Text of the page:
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Dealing with Grief- During a Happy Day

On Tuesday July 18th, 2017, I was boarding a plane to the Dominican Republic to be with my grandfather who was not feeling too good. When I arrived, he was in good spirits, and was so happy to see me. On that day, we talked about many things, and one topic in particular was the focus of our conversation. I informed him that I was going to begin my doctoral journey in the following weeks, and he was so happy. The next day I arrived to see him in the hospital, and was not as animated as the day before but who could blame him, I would be this way too if I could not breath normally. The focus that day was to have him transferred to another facility that was able to provide better care, however after many attempts, we were unable to do so as a Doctor would have to accept him, and there was none available. Remember that this was not the USA..we were in another country, with less resources. My grandfather was upset, but eventually calmed down.


Well, it was time for my mom and I to go get some rest, and we said goodnight. However, my grandfather hugged my mom and started to cry a little. I did not give that much thought, as I just though that he was just upset from being sick. However, internally I was not happy myself as I practice in the USA, and know what evidence-based practice and protocols are on place for patients with the potential of having a pulmonary embolus.


As soon as we got to the house, we were called by one of my uncles stating "both of you need to get here as soon as possible." My gut feeling already told me what had happened, but my heart was in denial. We arrive to the hospital, and my world ended. My grandfather went into cardiac arrest, and was unable to be resuscitated. My dreams, hopes, heart, and everything in between was shattered. It was that moment that I realized the true meaning of pain. The passing of my grandfather took away my motivation to get my doctorate, and I was determined to quit. However, as the weeks passed I kept remembering that conversation my grandfather and I had on July 18th, and it wouldn't go away. It felt like he was trying to tell me "don't stop, I want you to do it." Additionally, the image of my grandfather kept appearing in my thoughts, and it was then that I said, "I am not a quitter, and I need to do this for my Papa."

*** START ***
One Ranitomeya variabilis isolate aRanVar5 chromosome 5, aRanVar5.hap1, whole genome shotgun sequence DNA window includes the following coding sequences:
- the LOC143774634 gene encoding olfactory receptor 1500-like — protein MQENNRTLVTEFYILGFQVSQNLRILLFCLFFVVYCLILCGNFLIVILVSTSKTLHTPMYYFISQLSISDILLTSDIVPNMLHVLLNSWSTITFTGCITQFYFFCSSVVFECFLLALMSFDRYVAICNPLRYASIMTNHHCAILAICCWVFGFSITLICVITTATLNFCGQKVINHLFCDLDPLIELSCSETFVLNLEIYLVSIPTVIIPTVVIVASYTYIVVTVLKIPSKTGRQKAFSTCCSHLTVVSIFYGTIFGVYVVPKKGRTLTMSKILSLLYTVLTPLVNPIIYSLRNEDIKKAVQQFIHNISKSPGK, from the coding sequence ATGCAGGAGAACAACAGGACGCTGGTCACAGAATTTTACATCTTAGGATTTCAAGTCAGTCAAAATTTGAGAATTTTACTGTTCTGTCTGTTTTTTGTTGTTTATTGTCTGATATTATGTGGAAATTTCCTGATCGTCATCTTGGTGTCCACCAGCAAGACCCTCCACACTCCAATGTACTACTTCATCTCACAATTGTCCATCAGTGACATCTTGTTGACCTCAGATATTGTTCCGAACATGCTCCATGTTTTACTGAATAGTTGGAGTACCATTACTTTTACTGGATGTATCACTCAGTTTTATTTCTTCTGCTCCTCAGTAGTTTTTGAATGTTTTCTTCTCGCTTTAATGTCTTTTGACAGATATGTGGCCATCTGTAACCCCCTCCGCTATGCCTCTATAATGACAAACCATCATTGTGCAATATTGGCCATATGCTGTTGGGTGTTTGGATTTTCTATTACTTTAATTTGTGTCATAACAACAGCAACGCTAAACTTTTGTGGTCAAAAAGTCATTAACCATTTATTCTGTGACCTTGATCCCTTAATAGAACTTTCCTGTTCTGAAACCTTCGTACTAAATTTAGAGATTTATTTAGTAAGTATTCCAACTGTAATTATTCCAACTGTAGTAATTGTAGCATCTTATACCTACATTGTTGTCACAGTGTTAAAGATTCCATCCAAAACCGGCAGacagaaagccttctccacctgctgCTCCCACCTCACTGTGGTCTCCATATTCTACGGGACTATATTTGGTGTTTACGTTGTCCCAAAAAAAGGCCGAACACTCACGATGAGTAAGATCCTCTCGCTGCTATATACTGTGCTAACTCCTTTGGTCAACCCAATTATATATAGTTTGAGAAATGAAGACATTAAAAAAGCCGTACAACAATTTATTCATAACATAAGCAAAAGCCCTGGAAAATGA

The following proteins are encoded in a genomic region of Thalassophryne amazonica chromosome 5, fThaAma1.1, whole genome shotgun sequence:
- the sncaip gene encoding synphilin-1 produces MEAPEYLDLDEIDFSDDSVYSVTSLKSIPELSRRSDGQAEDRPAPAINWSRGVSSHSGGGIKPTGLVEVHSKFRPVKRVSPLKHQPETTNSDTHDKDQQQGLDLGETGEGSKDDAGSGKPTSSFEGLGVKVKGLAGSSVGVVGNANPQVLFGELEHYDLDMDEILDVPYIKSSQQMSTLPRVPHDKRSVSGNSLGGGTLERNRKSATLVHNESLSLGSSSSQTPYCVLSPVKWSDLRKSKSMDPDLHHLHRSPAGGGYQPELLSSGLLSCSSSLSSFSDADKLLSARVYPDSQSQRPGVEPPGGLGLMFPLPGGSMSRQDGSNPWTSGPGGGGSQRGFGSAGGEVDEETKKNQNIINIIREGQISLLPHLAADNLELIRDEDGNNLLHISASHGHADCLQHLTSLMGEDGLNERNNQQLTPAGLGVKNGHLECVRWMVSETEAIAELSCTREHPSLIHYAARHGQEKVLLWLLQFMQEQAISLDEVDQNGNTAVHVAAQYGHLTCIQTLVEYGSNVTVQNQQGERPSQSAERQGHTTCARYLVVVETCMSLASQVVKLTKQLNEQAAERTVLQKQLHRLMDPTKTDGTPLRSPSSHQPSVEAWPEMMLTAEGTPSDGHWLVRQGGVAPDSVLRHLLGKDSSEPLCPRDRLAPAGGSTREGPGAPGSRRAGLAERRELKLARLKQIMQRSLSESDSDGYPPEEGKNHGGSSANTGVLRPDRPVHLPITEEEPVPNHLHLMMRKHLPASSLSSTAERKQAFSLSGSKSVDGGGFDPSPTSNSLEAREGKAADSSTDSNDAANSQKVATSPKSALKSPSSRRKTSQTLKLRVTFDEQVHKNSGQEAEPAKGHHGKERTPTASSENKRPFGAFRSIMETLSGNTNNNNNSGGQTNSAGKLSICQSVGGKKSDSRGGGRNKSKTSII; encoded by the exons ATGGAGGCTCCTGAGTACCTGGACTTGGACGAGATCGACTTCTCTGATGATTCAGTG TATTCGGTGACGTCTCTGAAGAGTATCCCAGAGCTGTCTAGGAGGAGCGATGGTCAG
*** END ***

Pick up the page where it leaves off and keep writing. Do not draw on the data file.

Well, December 5th, 2019, my doctoral journey finished, and tomorrow I prepare to walk on that stage at my commencement and officially be called Doctor! However, today has been an emotional day, as I again remember that July 18th, 2017 conversation, and my grandfathers face.....but something is different. I feel a sense of peace, accomplishment, and relief that I did not quit. I see his face and feel that from wherever he is, he is smiling and so proud. The sad part about all this is that I feel like I am going through the stages of grief all over again. Although I have fulfilled my promise to my Papa, that was the one thing that he focused on the day before his passing. So now what? I feel a sense of loss all over again. Will I never be able to see him in my dreams encouraging me to continue? Am I ever going to see the smile on his face when I first told him, being that now I am done? My Papa was a big part of my upbringing, he was who I consider to be my dad. That closeness is what I am afraid of forgetting. However, as I took out my Doctorate regalia from the clothing bag, in preparation for tomorrow, there was a moment of rejoice and calmness mixed with tears. It was like I felt his presence, and that gave me tranquility. Maybe it was his way of telling me that the new memory I have of him is when I looked at my regalia in disbelief of what I have just achieved?


Is grief something that can lasts longer than expected, as we go through situations that give us the need for those that have passed to be present? I don't know the answer, but one thing I am sure of is that my grandfather is proud of me.


A picture of my grandparents (my grandmother who I called Mama, died 8/2018).


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